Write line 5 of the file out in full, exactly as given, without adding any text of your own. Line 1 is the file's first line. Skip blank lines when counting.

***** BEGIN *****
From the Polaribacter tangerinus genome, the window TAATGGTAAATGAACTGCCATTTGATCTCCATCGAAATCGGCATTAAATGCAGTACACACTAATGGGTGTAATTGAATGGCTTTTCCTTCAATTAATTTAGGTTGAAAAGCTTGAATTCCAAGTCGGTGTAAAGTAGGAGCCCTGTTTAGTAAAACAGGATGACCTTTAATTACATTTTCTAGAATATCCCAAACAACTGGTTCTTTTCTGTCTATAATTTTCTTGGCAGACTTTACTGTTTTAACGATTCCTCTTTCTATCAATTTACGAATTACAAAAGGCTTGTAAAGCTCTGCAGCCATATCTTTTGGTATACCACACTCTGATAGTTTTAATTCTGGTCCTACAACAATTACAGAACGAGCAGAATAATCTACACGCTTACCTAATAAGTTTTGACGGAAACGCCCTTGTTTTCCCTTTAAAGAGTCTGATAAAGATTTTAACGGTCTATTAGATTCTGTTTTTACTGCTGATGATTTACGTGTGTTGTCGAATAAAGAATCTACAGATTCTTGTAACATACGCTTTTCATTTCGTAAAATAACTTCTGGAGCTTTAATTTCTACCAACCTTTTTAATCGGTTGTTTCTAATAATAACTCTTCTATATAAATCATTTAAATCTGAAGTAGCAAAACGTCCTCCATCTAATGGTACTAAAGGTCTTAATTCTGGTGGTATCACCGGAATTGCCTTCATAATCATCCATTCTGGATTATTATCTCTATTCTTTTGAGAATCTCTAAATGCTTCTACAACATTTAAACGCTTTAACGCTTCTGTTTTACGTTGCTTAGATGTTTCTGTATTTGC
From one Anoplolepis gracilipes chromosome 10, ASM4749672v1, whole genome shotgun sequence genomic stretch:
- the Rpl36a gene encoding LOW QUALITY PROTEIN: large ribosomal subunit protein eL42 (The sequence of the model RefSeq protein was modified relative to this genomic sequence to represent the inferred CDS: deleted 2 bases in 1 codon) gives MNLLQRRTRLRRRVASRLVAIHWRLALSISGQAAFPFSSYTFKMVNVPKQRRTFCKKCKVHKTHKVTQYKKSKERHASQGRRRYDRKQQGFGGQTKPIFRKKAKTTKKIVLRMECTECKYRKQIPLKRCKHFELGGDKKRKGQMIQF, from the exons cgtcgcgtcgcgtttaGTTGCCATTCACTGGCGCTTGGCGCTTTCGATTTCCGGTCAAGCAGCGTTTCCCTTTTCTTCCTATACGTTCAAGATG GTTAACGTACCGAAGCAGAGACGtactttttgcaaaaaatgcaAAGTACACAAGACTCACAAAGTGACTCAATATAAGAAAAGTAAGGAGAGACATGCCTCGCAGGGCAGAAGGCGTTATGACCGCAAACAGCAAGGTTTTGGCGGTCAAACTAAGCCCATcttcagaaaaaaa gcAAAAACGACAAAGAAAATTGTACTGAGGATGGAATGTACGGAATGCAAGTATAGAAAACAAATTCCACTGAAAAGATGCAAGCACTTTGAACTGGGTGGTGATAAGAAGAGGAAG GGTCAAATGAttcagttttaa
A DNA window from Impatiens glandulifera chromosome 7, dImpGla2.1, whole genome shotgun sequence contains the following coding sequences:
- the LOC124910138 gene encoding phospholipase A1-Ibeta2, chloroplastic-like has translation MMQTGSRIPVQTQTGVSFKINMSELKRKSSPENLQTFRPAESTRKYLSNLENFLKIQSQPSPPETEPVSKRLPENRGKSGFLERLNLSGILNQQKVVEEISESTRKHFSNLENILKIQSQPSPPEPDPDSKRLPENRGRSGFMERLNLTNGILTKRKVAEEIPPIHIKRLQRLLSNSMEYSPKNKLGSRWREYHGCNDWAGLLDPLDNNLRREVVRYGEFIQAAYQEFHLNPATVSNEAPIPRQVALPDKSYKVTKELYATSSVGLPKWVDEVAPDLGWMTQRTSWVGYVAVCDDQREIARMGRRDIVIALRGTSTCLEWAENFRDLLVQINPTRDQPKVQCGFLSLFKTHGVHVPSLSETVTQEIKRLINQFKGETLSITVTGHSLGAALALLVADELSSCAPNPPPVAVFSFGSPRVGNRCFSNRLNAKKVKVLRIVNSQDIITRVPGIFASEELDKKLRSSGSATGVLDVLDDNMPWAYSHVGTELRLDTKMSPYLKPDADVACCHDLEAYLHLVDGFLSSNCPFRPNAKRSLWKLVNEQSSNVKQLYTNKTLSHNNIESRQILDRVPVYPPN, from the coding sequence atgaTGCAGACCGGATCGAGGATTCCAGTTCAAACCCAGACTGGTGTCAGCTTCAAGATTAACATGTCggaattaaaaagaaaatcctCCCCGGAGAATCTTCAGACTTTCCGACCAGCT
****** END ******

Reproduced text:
- the LOC124910138 gene encoding phospholipase A1-Ibeta2, chloroplastic-like has translation MMQTGSRIPVQTQTGVSFKINMSELKRKSSPENLQTFRPAESTRKYLSNLENFLKIQSQPSPPETEPVSKRLPENRGKSGFLERLNLSGILNQQKVVEEISESTRKHFSNLENILKIQSQPSPPEPDPDSKRLPENRGRSGFMERLNLTNGILTKRKVAEEIPPIHIKRLQRLLSNSMEYSPKNKLGSRWREYHGCNDWAGLLDPLDNNLRREVVRYGEFIQAAYQEFHLNPATVSNEAPIPRQVALPDKSYKVTKELYATSSVGLPKWVDEVAPDLGWMTQRTSWVGYVAVCDDQREIARMGRRDIVIALRGTSTCLEWAENFRDLLVQINPTRDQPKVQCGFLSLFKTHGVHVPSLSETVTQEIKRLINQFKGETLSITVTGHSLGAALALLVADELSSCAPNPPPVAVFSFGSPRVGNRCFSNRLNAKKVKVLRIVNSQDIITRVPGIFASEELDKKLRSSGSATGVLDVLDDNMPWAYSHVGTELRLDTKMSPYLKPDADVACCHDLEAYLHLVDGFLSSNCPFRPNAKRSLWKLVNEQSSNVKQLYTNKTLSHNNIESRQILDRVPVYPPN, from the coding sequence atgaTGCAGACCGGATCGAGGATTCCAGTTCAAACCCAGACTGGTGTCAGCTTCAAGATTAACATGTCggaattaaaaagaaaatcctCCCCGGAGAATCTTCAGACTTTCCGACCAGCT